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Students log on for ESA Academy’s Online Space Debris Training Course 2021

ESA / Education / ESA Academy

From 17 to 28 May 2021, 36 university students from 13 different ESA Member States and Canada booted up their computers to participate in ESA Academy’s Online Space Debris Training Course 2021. 

A collaboration between ESA’s Education and Space Debris Offices and delivered by ESA and external experts — all specialists in the field — the goal of this training course was to give the participants an introduction to the concept of space debris: why is it a problem, and what can be done to help?

ESA trainer explaining how to estimate on ground risk after spacecraft re-entry

“These two weeks have been a fantastic experience,” said an Italian student from Parthenope University of Naples. “To learn about space debris directly from the ESA people, who collaborate on it, was an incomparable opportunity for me. A full immersion in the subject gave us the awareness about how a compliant space environment is essential for the future.”

The first week began with an introduction to space debris. The forces acting on a space object were explained, followed by an overview of the space debris environment, what it comprises and how it evolved to the current stage, and the dangers it contains. Lessons on legal and regulatory aspects proved enlightening, and certainly gave the students a different perspective. Lectures then moved on to the topic of mitigation, investigating why this is important, and technologies for passivation and deorbiting. A lecture on the future evolution of the space debris population showed the influence of successful implementation (or not) of these mitigation measures as well as other factors such as future launch rates. The ESA experts then discussed space surveillance, a topic that many students found to be particularly valuable. The first week finished with a deep-dive into collision avoidance, and the challenges of operating in an environment with the perils of space debris.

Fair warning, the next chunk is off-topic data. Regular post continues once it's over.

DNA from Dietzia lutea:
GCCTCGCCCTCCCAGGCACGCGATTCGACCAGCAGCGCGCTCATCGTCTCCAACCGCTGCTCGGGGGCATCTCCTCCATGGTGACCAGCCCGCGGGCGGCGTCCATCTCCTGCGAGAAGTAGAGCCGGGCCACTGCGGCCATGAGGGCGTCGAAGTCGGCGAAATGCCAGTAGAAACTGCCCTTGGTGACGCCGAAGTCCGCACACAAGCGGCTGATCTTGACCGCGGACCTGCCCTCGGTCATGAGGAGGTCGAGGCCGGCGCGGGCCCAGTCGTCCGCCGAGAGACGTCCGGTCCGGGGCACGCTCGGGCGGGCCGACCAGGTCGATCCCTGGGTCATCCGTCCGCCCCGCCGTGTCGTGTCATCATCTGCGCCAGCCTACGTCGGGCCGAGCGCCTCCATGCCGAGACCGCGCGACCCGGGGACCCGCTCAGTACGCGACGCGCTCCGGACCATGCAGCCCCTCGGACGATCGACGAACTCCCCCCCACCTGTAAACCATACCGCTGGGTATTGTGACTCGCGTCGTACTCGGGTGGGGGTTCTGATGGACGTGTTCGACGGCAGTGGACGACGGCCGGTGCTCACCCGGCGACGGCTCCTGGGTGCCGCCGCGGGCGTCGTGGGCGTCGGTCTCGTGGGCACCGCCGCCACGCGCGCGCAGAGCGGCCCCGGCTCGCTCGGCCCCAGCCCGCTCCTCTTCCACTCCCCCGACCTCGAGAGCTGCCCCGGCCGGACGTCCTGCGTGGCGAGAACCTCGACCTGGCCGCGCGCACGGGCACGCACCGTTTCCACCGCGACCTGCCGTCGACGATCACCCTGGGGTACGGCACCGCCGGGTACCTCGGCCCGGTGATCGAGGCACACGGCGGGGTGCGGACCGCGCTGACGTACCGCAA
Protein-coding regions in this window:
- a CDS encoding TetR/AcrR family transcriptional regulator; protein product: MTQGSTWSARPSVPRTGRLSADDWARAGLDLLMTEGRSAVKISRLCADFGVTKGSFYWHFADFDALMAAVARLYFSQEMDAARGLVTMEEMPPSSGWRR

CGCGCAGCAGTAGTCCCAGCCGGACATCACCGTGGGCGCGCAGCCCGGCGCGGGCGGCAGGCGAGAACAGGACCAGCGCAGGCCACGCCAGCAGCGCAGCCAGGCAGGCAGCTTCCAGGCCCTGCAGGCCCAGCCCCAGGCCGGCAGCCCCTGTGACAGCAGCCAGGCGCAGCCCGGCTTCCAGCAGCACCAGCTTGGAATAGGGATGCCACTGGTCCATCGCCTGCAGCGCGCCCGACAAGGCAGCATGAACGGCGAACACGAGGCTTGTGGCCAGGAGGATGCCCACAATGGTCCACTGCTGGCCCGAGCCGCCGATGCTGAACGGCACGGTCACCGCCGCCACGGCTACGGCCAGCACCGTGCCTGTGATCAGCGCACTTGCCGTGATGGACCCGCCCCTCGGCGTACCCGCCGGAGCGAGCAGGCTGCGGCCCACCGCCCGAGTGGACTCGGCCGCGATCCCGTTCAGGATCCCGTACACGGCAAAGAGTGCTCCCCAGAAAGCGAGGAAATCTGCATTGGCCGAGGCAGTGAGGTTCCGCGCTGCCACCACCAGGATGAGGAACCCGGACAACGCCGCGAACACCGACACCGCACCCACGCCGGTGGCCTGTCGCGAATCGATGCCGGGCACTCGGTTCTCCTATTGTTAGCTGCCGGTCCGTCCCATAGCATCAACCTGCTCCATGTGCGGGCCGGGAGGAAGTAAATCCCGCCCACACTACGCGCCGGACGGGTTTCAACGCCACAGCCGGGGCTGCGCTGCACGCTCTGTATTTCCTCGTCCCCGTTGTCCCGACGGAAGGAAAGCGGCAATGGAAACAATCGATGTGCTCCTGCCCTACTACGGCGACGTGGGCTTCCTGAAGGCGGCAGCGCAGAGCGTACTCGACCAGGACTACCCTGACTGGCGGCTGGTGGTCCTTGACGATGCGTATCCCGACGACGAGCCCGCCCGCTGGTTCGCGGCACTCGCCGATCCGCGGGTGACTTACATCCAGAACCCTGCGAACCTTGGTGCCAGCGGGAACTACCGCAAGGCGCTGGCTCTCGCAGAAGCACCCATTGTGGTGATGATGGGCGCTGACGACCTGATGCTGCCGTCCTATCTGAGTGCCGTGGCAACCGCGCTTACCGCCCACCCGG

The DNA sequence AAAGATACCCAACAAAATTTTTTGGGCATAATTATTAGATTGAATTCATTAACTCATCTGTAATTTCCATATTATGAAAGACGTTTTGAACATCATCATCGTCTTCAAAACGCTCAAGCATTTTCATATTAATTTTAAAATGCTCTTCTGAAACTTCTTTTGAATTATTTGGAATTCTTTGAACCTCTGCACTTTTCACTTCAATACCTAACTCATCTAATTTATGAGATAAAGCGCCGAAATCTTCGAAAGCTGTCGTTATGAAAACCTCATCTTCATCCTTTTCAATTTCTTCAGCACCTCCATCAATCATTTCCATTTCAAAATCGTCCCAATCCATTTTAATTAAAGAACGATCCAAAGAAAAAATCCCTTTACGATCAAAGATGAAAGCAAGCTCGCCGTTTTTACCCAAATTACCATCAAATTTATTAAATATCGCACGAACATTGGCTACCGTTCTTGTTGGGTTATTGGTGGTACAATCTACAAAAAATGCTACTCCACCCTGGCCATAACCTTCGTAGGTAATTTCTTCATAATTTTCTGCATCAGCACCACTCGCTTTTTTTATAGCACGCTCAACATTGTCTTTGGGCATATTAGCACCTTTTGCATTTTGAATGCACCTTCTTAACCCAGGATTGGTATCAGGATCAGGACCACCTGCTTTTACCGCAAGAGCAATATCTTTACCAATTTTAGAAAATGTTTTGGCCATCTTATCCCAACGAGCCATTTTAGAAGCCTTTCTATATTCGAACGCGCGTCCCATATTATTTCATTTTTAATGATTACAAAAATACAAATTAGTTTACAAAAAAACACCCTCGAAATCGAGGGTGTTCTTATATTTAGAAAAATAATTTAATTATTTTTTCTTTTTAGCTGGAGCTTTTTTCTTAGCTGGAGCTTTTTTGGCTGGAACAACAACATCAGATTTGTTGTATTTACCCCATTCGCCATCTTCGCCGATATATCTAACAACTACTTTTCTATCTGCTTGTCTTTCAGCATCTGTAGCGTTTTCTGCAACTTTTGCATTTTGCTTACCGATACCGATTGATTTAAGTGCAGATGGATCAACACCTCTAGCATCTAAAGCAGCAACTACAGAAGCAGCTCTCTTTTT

The second week started with a fascinating presentation on protection and shielding, before segueing to re-entry, beginning with the aerothermodynamics that rule the journey of an object into Earth’s atmosphere, then simulating this re-entry for various satellites. On-ground risk estimation for these re-entries was also discussed. The final two days of the course were dedicated to the future of the space debris problem, with an overview of active debris removal, and design for demise, which sees spacecraft specifically designed to optimise their destruction during re-entry.

Participants and ESA trainer discussing the DRAMA model during a group project session

Throughout these two weeks, the technical lectures were complemented by a set of dedicated group project sessions. Using MASTER and DRAMA software, developed and used by the Space Debris Office and available to everybody, student groups worked on:

  • Introduction to ESA tools and flux assessment
  • Disposal strategies
  • Collision avoidance and damage assessment
  • Re-entry and casualty risk assessment

Another session focused on the high-level mission and operations concept design of an active debris removal mission using approaches of system engineering and concurrent design.

University student and trainer talking through the results of the group project on active debris removal

“This course not only offered many exciting lectures by experts of the field but also highly interesting and engaging group project sessions,” explained a German student from the Technical University of Darmstadt. “Working on the diverse tasks about space debris in an international team was a great learning experience and helped a lot in deepening the understanding.”

The students were supported during their group project sessions by the ESA experts, imparting knowledge and facilitating discussions. The experts were impressed by the motivation and dedication shown by each group. After more than a year living with COVID-19 restrictions, the participants particularly valued the group sessions as an opportunity to interact with other students that share similar interests.

At the end of the training course, the students were evaluated through an online test. Those that actively participated during the two weeks, and passed the test, will receive a certificate of participation and course transcript allowing them to request ECTS credit(s) for their participation for their respective universities.

“The Space Debris Training Course has been a wonderful experience from all points of view,” concluded an Italian student from Politecnico di Milano. “It has been an opportunity to gain deeper knowledge of such a relevant topic. Lectures and group sessions have been tailored to directly put in practice the theoretical concepts. Overall, it boosted my motivation towards space science and space debris!”


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